Schlichting said the sketch plan for the Lakeforest redevelopment would need to state whether the depot would be relocated, although the details wouldn’t need to be worked out until later in the process.
Chris Conklin, the county’s transportation director, told Bethesda Beat on Tuesday that the current transit center has space for four to six buses at one time.
“That serves our needs right now to some extent, although it’s even a little undersized for what we currently have operating there,” he said. “And as we’re advancing bus rapid transit on MD 355, it’s pretty far from that corridor. So we would be interested in having a larger, more modern facility and also finding a way to better integrate it into the proposed redevelopment at Lakeforest.”
Conklin said if a new transit center were incorporated into the proposed mixed-use development at Lakeforest, a larger station with an indoor waiting room and restrooms might be possible.
Conklin said the county has held preliminary conversations with WRS and the city about Lakeforest. Any plan for relocating the current depot, he said, would likely need to be agreed upon by the county, city and WRS.
“That’s probably the way it will work,” he said. “Obviously the owner of the land is working on a development plan, so where they want different things to be on their site would influence where a transit center might work. The city is the land use authority, so if they were to approve any plan that the developer wants to build, we would hope that it reflects the need for the transit center.”
Residents ask questions about redevelopment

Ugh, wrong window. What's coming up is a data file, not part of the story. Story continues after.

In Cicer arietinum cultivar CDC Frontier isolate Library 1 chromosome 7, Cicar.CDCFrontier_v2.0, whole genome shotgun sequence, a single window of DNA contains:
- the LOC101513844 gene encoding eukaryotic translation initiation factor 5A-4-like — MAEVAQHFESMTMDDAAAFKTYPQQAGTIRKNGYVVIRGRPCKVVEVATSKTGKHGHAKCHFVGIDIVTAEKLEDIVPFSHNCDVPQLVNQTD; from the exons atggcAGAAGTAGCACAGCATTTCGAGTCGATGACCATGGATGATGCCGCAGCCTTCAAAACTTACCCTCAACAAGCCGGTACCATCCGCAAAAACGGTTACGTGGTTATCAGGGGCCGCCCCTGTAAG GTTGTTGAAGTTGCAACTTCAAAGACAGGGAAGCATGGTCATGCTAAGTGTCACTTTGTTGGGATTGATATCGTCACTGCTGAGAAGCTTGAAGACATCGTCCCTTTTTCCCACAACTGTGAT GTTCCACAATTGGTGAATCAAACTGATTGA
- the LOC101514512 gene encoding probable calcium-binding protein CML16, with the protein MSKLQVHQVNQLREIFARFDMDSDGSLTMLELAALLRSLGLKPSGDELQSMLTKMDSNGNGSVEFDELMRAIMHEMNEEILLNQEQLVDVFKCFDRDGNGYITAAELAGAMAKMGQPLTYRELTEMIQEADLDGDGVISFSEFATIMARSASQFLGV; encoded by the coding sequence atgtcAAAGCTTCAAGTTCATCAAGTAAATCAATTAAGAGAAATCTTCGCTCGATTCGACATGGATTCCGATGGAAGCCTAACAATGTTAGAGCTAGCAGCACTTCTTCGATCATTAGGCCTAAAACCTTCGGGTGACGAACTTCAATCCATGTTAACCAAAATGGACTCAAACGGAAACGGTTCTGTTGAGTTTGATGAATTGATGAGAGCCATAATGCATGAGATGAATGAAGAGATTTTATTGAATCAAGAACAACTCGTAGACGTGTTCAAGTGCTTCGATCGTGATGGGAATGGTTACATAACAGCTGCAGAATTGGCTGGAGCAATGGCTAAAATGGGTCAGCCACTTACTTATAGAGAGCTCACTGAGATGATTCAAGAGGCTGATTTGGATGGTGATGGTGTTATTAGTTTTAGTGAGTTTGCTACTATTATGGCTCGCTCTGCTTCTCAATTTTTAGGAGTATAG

Asbury, a community of about 1,300 residents, sites just across Odendhal Avenue from Lakeforest Mall.
Rogers told residents gathered in the community’s auditorium Monday that he anticipates the sketch plan process to take between four and six months. That process will be followed by the submission of a more detailed site plan to the city, and its review could take up to a year. Demolition of the current mall would ideally begin 18 months from now, he said.
When asked about the plans for parking at the future mixed-use site, Rogers said he envisions creating about 1,000 surface parking spaces, in addition to a parking garage or two. There are no plans to charge for parking, he said, although it’s possible a gate will be built to separate residential from retail parking.
Another resident asked whether a movie theater would be included in the new development. Rogers replied that movie theater companies have called to express interest. Though no decisions have been made, any theater that is built would likely be of the more modern variety that offers full meals for purchase, he said.
Another resident asked whether there is currently asbestos at the current Lakeforest Mall site. Rogers said he didn’t know, but that it was possible.
“My presumption is that you’re probably correct and that, for instance, some of the floor tile, some of the pipes that run through the mall contains asbestos. I don’t know that for sure yet,” he said. “If that is what we find, the state, the city and the county [have] very detailed guidelines as to how the removal of such materials has to be handled.”